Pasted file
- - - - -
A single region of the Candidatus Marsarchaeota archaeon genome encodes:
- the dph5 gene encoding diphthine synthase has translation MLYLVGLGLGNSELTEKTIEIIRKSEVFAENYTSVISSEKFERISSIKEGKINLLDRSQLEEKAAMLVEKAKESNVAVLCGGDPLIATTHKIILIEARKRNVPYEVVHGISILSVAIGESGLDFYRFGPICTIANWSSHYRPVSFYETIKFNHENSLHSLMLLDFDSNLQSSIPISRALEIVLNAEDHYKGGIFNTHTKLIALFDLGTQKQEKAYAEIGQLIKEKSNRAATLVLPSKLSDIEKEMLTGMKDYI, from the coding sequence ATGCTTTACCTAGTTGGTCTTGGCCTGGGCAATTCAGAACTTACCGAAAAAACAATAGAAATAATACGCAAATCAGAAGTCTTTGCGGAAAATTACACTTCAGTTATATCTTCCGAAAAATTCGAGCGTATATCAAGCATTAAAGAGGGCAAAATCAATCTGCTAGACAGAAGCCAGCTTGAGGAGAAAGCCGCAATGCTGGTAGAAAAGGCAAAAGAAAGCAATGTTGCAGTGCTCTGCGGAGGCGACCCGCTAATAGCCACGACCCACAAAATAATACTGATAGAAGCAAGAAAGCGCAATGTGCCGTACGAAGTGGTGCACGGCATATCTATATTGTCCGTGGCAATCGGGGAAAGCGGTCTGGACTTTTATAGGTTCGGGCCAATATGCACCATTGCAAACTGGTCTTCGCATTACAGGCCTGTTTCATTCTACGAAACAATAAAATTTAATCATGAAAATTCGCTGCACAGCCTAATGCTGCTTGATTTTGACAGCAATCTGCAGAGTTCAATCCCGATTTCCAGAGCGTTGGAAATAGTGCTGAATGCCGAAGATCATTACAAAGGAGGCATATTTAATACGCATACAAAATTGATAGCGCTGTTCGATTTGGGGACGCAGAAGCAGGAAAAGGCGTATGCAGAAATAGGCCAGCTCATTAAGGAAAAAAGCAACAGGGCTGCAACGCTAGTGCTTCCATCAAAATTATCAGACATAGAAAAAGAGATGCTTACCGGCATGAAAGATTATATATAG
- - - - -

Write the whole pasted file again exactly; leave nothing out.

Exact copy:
A single region of the Candidatus Marsarchaeota archaeon genome encodes:
- the dph5 gene encoding diphthine synthase has translation MLYLVGLGLGNSELTEKTIEIIRKSEVFAENYTSVISSEKFERISSIKEGKINLLDRSQLEEKAAMLVEKAKESNVAVLCGGDPLIATTHKIILIEARKRNVPYEVVHGISILSVAIGESGLDFYRFGPICTIANWSSHYRPVSFYETIKFNHENSLHSLMLLDFDSNLQSSIPISRALEIVLNAEDHYKGGIFNTHTKLIALFDLGTQKQEKAYAEIGQLIKEKSNRAATLVLPSKLSDIEKEMLTGMKDYI, from the coding sequence ATGCTTTACCTAGTTGGTCTTGGCCTGGGCAATTCAGAACTTACCGAAAAAACAATAGAAATAATACGCAAATCAGAAGTCTTTGCGGAAAATTACACTTCAGTTATATCTTCCGAAAAATTCGAGCGTATATCAAGCATTAAAGAGGGCAAAATCAATCTGCTAGACAGAAGCCAGCTTGAGGAGAAAGCCGCAATGCTGGTAGAAAAGGCAAAAGAAAGCAATGTTGCAGTGCTCTGCGGAGGCGACCCGCTAATAGCCACGACCCACAAAATAATACTGATAGAAGCAAGAAAGCGCAATGTGCCGTACGAAGTGGTGCACGGCATATCTATATTGTCCGTGGCAATCGGGGAAAGCGGTCTGGACTTTTATAGGTTCGGGCCAATATGCACCATTGCAAACTGGTCTTCGCATTACAGGCCTGTTTCATTCTACGAAACAATAAAATTTAATCATGAAAATTCGCTGCACAGCCTAATGCTGCTTGATTTTGACAGCAATCTGCAGAGTTCAATCCCGATTTCCAGAGCGTTGGAAATAGTGCTGAATGCCGAAGATCATTACAAAGGAGGCATATTTAATACGCATACAAAATTGATAGCGCTGTTCGATTTGGGGACGCAGAAGCAGGAAAAGGCGTATGCAGAAATAGGCCAGCTCATTAAGGAAAAAAGCAACAGGGCTGCAACGCTAGTGCTTCCATCAAAATTATCAGACATAGAAAAAGAGATGCTTACCGGCATGAAAGATTATATATAG